Each homeschooler does things a bit differently but generally they fit into some sort of category. They include: eclectic, unschooler, Charlotte Mason (CM) follower, Classical education, secular, unit studies, online, and charter. (Do not get me wrong, there ARE other styles out there, but I think these are the majority of them.) Now you can do a combination of them. We did classical and CM simultaneously once. I have a friend who is also using CM and unschooling and another friend is an eclectic secular homeschooling mom.
You may ask what these words mean so let me explain.
Eclectic: These people take bits and pieces of curriculum from different programs. If they like the English from one place they use it despite not wanting to use the math from the same program. These moms (and dads) piece together each subject their children need to study and just pick their favorites.
Unschooler: These people take life experiences and turn them into lessons and are VERY child led. If the child is interested in say space they may go to the library, get a bunch of books on space and the child then proceeds to read all he/she can about space. They may do space projects, go on space oriented field trips and so forth. These homeschoolers essentially reject the modern educational pattern and create their own definition of education.
Charlotte Mason: These families spend a lot of time doing nature studies, shorter lessons, they tend to delay education until the child is 6 and sometimes older depending on the state. However there is a bit of rigor to this program. Abridged version of Shakespeare is introduced in year 1 and children take a more “classical” approach to education by reading classical literature and narrating (re-telling) their lessons.
Classical: These children are taught in a cyclic method. Children start in the grammar years (elementary), they repeat similar information in the Dialectic stage (junior high) and then again at a much higher level of education in the rhetoric (high school) stage. Children are thought how to think for themselves and Latin generally plays a big part in a classical education.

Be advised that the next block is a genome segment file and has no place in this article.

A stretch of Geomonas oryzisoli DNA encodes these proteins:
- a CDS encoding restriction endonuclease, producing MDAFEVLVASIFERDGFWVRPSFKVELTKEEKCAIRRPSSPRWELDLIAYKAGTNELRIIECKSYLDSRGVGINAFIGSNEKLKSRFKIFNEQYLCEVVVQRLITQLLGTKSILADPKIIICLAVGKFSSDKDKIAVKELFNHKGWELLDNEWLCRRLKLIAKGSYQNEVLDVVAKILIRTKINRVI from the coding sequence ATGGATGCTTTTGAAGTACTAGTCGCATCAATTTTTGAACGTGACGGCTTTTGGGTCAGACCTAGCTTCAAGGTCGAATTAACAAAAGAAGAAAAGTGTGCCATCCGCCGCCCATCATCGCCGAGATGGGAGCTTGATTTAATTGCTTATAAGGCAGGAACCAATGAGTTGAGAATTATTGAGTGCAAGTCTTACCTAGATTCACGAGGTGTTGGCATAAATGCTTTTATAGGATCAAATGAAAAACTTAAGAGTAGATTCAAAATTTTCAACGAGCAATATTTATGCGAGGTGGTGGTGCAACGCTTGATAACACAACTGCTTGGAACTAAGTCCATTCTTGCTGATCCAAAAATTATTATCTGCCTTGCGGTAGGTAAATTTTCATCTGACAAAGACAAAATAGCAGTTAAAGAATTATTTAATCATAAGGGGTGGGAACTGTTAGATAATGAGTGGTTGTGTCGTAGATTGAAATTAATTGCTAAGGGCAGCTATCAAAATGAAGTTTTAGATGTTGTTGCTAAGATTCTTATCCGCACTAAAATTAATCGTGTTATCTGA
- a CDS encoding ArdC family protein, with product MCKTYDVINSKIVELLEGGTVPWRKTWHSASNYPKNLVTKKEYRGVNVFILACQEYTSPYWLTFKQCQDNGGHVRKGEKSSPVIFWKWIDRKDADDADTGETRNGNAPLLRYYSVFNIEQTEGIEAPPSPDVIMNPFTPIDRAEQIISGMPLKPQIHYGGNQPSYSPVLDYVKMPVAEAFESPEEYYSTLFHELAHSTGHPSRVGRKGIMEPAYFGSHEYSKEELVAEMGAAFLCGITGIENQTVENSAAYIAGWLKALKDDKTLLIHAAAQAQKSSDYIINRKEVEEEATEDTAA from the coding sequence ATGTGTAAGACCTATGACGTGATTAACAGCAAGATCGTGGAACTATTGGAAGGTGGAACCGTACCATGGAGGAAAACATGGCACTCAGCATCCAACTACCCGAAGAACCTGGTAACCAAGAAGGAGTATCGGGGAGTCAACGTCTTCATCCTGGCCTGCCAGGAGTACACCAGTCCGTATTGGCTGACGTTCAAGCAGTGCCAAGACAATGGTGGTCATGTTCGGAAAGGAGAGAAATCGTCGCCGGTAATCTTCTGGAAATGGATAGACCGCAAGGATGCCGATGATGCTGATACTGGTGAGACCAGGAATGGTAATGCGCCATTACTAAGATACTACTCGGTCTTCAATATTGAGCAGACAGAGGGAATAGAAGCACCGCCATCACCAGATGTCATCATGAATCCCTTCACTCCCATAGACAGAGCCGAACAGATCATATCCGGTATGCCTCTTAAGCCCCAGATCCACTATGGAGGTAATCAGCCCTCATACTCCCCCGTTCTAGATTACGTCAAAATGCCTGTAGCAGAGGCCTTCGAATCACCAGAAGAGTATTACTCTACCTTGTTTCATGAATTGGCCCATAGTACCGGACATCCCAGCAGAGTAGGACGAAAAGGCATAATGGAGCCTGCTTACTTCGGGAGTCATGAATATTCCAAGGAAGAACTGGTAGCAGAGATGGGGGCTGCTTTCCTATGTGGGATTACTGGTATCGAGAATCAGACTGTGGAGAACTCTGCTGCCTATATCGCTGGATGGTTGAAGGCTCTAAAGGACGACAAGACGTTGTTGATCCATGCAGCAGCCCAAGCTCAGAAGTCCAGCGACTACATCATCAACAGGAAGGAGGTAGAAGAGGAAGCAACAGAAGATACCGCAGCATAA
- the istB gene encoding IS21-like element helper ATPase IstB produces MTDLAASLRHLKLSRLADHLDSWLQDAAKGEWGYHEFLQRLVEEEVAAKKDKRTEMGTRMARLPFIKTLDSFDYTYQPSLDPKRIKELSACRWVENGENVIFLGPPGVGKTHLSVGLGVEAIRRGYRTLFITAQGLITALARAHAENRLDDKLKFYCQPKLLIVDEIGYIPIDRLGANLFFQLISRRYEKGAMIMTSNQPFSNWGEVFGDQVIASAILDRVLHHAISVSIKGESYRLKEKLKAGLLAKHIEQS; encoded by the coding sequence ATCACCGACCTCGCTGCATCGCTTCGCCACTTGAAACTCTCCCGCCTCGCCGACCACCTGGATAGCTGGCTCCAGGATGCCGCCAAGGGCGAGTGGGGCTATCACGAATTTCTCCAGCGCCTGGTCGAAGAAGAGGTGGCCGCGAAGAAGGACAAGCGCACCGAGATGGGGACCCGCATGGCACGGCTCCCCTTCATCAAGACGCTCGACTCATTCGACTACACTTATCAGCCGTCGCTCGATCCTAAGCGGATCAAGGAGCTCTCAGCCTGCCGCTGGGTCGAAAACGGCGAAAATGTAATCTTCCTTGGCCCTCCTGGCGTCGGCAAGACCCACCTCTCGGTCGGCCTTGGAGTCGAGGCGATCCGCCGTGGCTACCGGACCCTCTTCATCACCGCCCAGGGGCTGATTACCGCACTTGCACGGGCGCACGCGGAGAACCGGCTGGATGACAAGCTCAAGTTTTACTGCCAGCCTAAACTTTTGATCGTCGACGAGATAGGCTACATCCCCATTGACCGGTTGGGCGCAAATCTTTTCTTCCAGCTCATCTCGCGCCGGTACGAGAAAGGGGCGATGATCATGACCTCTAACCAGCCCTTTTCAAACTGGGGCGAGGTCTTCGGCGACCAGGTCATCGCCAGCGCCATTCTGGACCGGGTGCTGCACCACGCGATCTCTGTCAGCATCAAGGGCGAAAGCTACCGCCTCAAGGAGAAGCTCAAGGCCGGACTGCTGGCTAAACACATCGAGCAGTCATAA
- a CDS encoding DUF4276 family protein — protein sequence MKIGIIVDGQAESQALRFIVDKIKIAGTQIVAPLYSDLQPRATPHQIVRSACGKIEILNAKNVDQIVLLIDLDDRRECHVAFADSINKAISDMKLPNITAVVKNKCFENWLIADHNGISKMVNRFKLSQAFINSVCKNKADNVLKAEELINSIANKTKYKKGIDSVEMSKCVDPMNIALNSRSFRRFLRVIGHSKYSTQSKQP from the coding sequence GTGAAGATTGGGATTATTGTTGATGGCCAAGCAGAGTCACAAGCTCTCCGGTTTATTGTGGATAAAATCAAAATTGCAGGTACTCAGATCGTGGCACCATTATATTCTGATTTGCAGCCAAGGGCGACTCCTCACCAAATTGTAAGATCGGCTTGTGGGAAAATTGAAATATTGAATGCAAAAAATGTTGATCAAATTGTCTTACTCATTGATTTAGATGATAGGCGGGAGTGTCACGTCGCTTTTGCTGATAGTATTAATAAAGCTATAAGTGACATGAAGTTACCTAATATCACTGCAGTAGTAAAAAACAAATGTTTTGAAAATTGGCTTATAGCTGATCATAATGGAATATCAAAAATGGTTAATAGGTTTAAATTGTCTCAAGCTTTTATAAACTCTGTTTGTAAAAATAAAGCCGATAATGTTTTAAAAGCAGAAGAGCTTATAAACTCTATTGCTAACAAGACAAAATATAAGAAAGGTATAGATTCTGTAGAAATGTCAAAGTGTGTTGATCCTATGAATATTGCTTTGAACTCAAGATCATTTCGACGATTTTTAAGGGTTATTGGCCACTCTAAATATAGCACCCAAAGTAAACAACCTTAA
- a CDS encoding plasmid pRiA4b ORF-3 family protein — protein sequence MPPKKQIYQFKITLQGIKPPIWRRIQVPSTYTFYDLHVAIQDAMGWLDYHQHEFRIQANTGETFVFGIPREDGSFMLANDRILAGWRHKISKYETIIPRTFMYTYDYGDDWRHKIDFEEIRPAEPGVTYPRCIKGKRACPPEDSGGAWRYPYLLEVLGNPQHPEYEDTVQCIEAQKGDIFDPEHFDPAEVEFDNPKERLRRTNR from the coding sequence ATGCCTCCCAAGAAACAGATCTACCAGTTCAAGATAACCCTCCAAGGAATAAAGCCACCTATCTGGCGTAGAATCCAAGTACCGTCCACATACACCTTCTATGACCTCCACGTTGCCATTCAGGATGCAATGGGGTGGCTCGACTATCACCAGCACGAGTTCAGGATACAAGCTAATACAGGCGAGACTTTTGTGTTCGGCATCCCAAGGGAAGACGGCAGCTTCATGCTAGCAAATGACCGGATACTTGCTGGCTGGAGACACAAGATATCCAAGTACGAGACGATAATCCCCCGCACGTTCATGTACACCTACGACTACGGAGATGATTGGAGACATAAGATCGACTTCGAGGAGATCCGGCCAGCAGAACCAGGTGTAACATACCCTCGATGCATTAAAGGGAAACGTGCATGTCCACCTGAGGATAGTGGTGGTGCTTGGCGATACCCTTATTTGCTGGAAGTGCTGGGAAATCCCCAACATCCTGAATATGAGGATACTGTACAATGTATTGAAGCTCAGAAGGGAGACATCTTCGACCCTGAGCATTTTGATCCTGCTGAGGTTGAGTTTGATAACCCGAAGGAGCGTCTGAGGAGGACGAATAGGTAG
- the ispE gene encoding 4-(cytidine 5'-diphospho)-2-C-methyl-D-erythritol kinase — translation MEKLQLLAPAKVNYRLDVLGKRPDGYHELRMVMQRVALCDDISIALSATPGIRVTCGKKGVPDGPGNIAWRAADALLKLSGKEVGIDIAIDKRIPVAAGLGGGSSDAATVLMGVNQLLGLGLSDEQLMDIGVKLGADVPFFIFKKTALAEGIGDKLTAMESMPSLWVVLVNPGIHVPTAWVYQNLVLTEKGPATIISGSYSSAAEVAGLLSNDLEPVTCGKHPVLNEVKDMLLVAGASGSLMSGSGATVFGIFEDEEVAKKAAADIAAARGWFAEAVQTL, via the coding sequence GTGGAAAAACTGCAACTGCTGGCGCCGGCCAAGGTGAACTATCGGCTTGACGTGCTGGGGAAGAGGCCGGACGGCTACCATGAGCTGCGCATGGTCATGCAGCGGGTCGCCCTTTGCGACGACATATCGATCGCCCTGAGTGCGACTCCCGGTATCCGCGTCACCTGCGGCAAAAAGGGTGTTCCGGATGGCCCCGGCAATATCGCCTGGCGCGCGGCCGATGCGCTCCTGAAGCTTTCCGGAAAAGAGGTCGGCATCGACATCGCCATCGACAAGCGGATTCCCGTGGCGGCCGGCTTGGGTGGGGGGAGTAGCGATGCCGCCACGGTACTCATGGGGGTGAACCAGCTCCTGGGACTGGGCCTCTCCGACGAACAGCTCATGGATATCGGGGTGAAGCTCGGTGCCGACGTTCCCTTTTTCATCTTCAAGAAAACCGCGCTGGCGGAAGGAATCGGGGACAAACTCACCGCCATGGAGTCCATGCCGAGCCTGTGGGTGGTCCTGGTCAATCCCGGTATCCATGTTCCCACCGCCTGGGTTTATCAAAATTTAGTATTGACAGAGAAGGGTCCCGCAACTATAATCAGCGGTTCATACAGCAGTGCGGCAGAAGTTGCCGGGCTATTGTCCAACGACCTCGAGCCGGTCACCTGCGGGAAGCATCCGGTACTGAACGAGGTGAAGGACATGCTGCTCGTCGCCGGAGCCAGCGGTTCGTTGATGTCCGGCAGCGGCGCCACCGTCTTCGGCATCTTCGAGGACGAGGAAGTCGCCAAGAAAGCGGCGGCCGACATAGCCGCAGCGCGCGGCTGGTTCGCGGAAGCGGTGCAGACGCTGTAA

Secular: A lot of homeschoolers are religious oriented homeschoolers but just because a lot of them are does not mean ALL of them are. Secular homeschoolers would simply be the families that do not want any mention of a God or a Creator in their programs or any religion for that matter.
Unit Studies: Going back to unschooling and the child who was interested in space, unit studies is very similar. Say your daughter was interested in princess, well you can find a princess unit study (in all honesty I have no clue if they truly exist but worse come to worse you could make your own) and she/you could study princess and everything there was to know about being a princess from her tiara to her toes. This is often child led as well but it does not have to be.
Online: Now there are actually two forms of online programs for homeschoolers. There is a program that is simply public school at home and then there are programs that are for children that are online. For this blog when I say online I am talking about programs that are not public school at home.
Charter: These children attend a charter school part of the time and then homeschool the other 2/3 days out of the week. Depending on the charter the parent gets to pick their curriculum as well but when they are at the charter they must do the work they provide as well.